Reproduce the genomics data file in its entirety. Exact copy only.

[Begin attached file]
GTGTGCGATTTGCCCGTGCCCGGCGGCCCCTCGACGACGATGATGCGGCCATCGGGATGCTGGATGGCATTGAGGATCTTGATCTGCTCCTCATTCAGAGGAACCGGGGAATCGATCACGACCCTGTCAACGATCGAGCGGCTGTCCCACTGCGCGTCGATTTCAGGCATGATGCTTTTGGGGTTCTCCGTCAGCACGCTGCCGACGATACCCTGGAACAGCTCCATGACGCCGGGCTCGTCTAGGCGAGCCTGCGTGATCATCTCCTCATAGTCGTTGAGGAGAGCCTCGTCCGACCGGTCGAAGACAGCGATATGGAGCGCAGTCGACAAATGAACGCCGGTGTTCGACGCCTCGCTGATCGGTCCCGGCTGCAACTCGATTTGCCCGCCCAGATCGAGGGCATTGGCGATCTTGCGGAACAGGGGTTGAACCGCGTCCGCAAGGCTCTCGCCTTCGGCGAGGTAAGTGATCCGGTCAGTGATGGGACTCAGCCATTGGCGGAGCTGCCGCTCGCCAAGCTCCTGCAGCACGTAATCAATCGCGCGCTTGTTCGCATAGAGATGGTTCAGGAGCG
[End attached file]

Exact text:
GTGTGCGATTTGCCCGTGCCCGGCGGCCCCTCGACGACGATGATGCGGCCATCGGGATGCTGGATGGCATTGAGGATCTTGATCTGCTCCTCATTCAGAGGAACCGGGGAATCGATCACGACCCTGTCAACGATCGAGCGGCTGTCCCACTGCGCGTCGATTTCAGGCATGATGCTTTTGGGGTTCTCCGTCAGCACGCTGCCGACGATACCCTGGAACAGCTCCATGACGCCGGGCTCGTCTAGGCGAGCCTGCGTGATCATCTCCTCATAGTCGTTGAGGAGAGCCTCGTCCGACCGGTCGAAGACAGCGATATGGAGCGCAGTCGACAAATGAACGCCGGTGTTCGACGCCTCGCTGATCGGTCCCGGCTGCAACTCGATTTGCCCGCCCAGATCGAGGGCATTGGCGATCTTGCGGAACAGGGGTTGAACCGCGTCCGCAAGGCTCTCGCCTTCGGCGAGGTAAGTGATCCGGTCAGTGATGGGACTCAGCCATTGGCGGAGCTGCCGCTCGCCAAGCTCCTGCAGCACGTAATCAATCGCGCGCTTGTTCGCATAGAGATGGTTCAGGAGCG